To build trust externally and confidence internally, we will track our progress, results and impact. We start with the right measures, use appropriate tools to make tracking simple, and translate the results into relatable benefits.
The BPDA has processes and tools for measuring impact, but it rarely tracks projects once they have been built. When the BPDA does release information about projects, it is often written in business or development language that focuses on dollars, height, units and square footage. This increases the perception that the BPDA is more of a ‘developer of buildings,’ as opposed to ‘planner and shaper of communities.’ It makes it hard for the average citizens or business owners to feel like they will benefit from development even though, in reality, many of the parks, public art, walkways, bike lanes and corners for farmers’ markets that we enjoy in our neighborhoods were built as part of developments, not to mention the building’s hefty contribution to funding key parts of our communities, such as schools and city services.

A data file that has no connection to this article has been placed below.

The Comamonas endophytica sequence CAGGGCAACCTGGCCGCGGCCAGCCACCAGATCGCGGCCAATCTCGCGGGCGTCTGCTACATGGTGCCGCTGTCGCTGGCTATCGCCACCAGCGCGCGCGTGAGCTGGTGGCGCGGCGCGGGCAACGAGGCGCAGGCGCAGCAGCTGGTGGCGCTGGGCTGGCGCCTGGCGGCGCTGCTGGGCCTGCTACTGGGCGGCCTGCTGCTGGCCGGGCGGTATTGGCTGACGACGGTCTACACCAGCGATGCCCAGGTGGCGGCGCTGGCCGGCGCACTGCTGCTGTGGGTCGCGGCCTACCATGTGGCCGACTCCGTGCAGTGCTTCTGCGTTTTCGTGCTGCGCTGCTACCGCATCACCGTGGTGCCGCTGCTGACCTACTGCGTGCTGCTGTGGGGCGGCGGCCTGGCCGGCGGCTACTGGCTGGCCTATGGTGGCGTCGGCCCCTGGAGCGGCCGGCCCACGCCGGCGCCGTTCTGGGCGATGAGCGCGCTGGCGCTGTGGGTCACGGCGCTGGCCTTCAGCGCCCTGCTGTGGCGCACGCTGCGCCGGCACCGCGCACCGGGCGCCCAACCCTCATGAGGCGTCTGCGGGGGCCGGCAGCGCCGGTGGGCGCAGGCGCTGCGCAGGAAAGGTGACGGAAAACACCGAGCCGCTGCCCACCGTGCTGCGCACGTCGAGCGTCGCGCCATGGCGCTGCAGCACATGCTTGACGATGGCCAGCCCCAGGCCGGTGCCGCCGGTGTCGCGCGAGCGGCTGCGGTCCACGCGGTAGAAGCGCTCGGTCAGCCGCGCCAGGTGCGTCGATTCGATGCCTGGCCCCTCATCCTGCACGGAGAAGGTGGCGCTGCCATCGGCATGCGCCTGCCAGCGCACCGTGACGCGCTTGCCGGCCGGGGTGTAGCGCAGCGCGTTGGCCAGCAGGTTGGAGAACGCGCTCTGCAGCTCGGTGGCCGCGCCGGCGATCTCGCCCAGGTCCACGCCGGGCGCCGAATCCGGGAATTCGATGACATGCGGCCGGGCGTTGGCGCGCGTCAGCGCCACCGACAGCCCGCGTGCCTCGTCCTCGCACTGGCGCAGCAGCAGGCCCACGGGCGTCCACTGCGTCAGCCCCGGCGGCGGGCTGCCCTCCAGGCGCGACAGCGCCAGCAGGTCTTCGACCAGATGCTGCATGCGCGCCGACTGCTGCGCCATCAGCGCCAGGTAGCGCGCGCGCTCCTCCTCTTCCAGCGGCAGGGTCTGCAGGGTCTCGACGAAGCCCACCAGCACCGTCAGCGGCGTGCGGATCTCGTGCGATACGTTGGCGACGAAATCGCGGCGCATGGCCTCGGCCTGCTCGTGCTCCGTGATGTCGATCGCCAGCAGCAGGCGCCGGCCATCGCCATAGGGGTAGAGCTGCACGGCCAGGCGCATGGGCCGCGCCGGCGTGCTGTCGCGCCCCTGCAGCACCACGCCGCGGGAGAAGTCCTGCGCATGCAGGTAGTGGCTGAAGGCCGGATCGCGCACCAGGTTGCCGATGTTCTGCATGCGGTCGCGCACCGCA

As we set the goal of trying more innovative solutions to support an inclusive city, tracking our projects becomes a best practice, critical for BPDA internal learning, iterating and scaling of ideas. The BPDA has excellent data-tracking and visualization expertise, and new tools have emerged to make tracking a plan or a project efficient and accessible.
Our Tracking Process